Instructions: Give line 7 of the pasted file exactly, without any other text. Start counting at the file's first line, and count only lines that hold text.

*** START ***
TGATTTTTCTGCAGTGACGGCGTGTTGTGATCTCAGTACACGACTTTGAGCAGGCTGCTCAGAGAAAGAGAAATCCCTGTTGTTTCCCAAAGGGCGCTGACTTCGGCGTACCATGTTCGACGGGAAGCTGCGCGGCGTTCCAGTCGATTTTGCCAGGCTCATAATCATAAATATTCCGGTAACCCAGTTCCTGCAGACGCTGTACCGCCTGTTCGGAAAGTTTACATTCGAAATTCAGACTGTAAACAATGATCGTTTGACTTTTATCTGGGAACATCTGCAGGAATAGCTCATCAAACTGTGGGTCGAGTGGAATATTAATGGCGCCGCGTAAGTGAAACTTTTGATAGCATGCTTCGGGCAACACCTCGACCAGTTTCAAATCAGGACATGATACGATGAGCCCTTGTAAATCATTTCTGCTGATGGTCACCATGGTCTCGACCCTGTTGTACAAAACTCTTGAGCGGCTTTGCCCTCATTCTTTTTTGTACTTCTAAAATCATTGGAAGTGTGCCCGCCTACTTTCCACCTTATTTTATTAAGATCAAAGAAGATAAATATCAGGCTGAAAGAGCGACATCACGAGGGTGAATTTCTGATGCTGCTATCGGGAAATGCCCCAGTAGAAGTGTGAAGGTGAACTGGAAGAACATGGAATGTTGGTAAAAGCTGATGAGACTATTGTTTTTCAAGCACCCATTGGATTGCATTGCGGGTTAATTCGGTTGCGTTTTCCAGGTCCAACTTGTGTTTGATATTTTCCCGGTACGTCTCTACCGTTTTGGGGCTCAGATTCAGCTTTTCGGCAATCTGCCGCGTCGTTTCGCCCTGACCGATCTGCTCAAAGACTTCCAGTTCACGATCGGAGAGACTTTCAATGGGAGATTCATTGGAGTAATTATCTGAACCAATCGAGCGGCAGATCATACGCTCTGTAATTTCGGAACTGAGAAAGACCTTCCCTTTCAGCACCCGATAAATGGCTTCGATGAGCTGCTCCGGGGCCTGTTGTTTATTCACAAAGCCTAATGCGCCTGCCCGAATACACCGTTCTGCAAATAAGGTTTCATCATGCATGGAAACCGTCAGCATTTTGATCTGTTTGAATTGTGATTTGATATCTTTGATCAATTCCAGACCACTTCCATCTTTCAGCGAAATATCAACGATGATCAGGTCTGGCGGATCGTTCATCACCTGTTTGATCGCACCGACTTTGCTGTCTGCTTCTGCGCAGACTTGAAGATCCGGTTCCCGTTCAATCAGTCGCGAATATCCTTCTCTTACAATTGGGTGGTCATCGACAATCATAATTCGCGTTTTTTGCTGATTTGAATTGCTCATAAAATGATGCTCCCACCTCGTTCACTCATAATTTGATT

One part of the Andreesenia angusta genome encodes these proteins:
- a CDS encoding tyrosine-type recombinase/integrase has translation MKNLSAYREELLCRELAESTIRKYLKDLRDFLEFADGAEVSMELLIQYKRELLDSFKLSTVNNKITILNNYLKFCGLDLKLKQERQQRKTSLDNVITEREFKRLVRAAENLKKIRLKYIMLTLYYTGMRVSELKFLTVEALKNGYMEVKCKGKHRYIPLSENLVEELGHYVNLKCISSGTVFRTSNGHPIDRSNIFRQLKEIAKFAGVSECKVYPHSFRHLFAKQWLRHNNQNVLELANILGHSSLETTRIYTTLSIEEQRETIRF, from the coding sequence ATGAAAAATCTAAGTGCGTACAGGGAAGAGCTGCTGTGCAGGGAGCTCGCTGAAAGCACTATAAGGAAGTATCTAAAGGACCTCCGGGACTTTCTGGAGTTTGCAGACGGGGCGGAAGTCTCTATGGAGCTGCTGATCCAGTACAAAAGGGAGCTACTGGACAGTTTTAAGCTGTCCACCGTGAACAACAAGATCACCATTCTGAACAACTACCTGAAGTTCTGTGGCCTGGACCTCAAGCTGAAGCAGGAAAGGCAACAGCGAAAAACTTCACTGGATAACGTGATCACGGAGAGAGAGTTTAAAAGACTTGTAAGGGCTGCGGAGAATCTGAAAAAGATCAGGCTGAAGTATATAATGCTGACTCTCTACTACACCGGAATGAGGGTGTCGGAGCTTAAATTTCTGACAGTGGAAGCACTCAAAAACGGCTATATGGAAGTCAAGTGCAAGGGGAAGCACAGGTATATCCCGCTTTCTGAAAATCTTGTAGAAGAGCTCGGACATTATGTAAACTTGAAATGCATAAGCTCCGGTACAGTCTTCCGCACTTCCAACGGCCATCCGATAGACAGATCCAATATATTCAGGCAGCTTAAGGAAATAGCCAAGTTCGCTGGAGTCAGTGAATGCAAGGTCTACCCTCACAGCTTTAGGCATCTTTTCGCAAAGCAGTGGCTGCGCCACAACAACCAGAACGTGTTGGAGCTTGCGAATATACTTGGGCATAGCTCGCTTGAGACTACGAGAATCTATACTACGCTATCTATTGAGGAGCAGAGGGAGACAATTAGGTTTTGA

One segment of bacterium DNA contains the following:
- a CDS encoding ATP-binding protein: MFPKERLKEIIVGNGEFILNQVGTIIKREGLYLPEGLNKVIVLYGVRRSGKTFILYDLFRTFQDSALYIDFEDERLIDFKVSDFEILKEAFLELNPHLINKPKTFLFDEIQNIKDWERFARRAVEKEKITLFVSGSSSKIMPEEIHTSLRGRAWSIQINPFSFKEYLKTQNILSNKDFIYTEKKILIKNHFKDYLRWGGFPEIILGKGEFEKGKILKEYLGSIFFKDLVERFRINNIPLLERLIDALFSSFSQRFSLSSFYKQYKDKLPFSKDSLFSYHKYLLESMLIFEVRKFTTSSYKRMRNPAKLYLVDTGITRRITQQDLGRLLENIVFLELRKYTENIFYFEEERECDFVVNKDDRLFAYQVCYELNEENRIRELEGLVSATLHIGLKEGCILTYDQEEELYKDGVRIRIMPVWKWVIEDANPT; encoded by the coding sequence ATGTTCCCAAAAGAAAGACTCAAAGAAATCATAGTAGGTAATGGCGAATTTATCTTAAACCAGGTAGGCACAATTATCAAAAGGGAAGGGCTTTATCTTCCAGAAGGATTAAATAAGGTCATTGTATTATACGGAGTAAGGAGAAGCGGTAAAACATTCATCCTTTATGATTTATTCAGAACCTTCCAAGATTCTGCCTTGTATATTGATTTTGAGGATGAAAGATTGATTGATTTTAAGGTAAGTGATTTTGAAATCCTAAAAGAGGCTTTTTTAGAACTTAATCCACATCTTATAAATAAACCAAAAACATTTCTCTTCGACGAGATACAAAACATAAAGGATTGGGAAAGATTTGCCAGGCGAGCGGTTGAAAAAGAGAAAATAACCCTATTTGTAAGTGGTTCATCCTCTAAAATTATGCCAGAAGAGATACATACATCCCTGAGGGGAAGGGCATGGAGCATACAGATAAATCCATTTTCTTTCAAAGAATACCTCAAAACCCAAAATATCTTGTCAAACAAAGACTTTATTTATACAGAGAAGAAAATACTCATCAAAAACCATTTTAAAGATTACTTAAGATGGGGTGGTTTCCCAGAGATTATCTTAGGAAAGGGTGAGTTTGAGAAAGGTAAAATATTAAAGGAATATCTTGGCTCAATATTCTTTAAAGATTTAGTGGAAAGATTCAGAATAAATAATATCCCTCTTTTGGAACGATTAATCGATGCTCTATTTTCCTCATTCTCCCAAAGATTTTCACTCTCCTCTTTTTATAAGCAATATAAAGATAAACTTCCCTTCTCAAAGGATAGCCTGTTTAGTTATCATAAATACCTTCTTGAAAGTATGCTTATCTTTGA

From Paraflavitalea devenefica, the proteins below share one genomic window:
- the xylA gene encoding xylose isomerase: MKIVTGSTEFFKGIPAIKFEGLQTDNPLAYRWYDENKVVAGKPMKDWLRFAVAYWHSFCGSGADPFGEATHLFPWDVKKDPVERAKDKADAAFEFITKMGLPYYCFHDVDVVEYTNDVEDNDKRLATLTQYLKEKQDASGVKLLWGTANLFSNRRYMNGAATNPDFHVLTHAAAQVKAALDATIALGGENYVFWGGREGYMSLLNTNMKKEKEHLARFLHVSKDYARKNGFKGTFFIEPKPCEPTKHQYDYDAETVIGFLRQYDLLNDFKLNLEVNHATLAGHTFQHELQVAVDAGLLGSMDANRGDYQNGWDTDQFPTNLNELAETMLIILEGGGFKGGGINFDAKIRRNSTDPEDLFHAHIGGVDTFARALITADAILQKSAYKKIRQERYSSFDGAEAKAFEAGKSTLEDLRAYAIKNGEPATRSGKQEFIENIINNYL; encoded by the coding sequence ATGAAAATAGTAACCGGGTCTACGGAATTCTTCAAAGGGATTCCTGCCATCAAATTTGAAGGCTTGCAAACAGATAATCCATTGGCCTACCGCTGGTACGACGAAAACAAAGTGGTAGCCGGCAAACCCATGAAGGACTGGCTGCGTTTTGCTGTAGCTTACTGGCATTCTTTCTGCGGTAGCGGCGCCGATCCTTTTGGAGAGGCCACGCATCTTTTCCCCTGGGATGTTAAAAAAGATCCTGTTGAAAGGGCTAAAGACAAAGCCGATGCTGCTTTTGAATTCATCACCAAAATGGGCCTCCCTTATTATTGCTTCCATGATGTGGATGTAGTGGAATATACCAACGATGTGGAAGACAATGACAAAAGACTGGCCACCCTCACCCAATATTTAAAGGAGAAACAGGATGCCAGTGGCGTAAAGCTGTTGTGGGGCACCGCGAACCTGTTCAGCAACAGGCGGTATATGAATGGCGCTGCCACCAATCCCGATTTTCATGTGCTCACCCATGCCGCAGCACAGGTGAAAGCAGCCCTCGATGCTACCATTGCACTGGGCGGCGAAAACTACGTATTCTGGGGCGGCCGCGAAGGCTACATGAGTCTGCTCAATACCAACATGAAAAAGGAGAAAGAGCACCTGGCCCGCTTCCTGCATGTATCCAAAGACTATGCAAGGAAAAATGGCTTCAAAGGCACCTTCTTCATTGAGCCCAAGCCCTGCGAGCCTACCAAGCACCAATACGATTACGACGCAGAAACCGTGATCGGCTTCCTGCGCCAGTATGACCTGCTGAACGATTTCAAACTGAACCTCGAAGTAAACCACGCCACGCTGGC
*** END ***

- the xylA gene encoding xylose isomerase: MKIVTGSTEFFKGIPAIKFEGLQTDNPLAYRWYDENKVVAGKPMKDWLRFAVAYWHSFCGSGADPFGEATHLFPWDVKKDPVERAKDKADAAFEFITKMGLPYYCFHDVDVVEYTNDVEDNDKRLATLTQYLKEKQDASGVKLLWGTANLFSNRRYMNGAATNPDFHVLTHAAAQVKAALDATIALGGENYVFWGGREGYMSLLNTNMKKEKEHLARFLHVSKDYARKNGFKGTFFIEPKPCEPTKHQYDYDAETVIGFLRQYDLLNDFKLNLEVNHATLAGHTFQHELQVAVDAGLLGSMDANRGDYQNGWDTDQFPTNLNELAETMLIILEGGGFKGGGINFDAKIRRNSTDPEDLFHAHIGGVDTFARALITADAILQKSAYKKIRQERYSSFDGAEAKAFEAGKSTLEDLRAYAIKNGEPATRSGKQEFIENIINNYL; encoded by the coding sequence ATGAAAATAGTAACCGGGTCTACGGAATTCTTCAAAGGGATTCCTGCCATCAAATTTGAAGGCTTGCAAACAGATAATCCATTGGCCTACCGCTGGTACGACGAAAACAAAGTGGTAGCCGGCAAACCCATGAAGGACTGGCTGCGTTTTGCTGTAGCTTACTGGCATTCTTTCTGCGGTAGCGGCGCCGATCCTTTTGGAGAGGCCACGCATCTTTTCCCCTGGGATGTTAAAAAAGATCCTGTTGAAAGGGCTAAAGACAAAGCCGATGCTGCTTTTGAATTCATCACCAAAATGGGCCTCCCTTATTATTGCTTCCATGATGTGGATGTAGTGGAATATACCAACGATGTGGAAGACAATGACAAAAGACTGGCCACCCTCACCCAATATTTAAAGGAGAAACAGGATGCCAGTGGCGTAAAGCTGTTGTGGGGCACCGCGAACCTGTTCAGCAACAGGCGGTATATGAATGGCGCTGCCACCAATCCCGATTTTCATGTGCTCACCCATGCCGCAGCACAGGTGAAAGCAGCCCTCGATGCTACCATTGCACTGGGCGGCGAAAACTACGTATTCTGGGGCGGCCGCGAAGGCTACATGAGTCTGCTCAATACCAACATGAAAAAGGAGAAAGAGCACCTGGCCCGCTTCCTGCATGTATCCAAAGACTATGCAAGGAAAAATGGCTTCAAAGGCACCTTCTTCATTGAGCCCAAGCCCTGCGAGCCTACCAAGCACCAATACGATTACGACGCAGAAACCGTGATCGGCTTCCTGCGCCAGTATGACCTGCTGAACGATTTCAAACTGAACCTCGAAGTAAACCACGCCACGCTGGC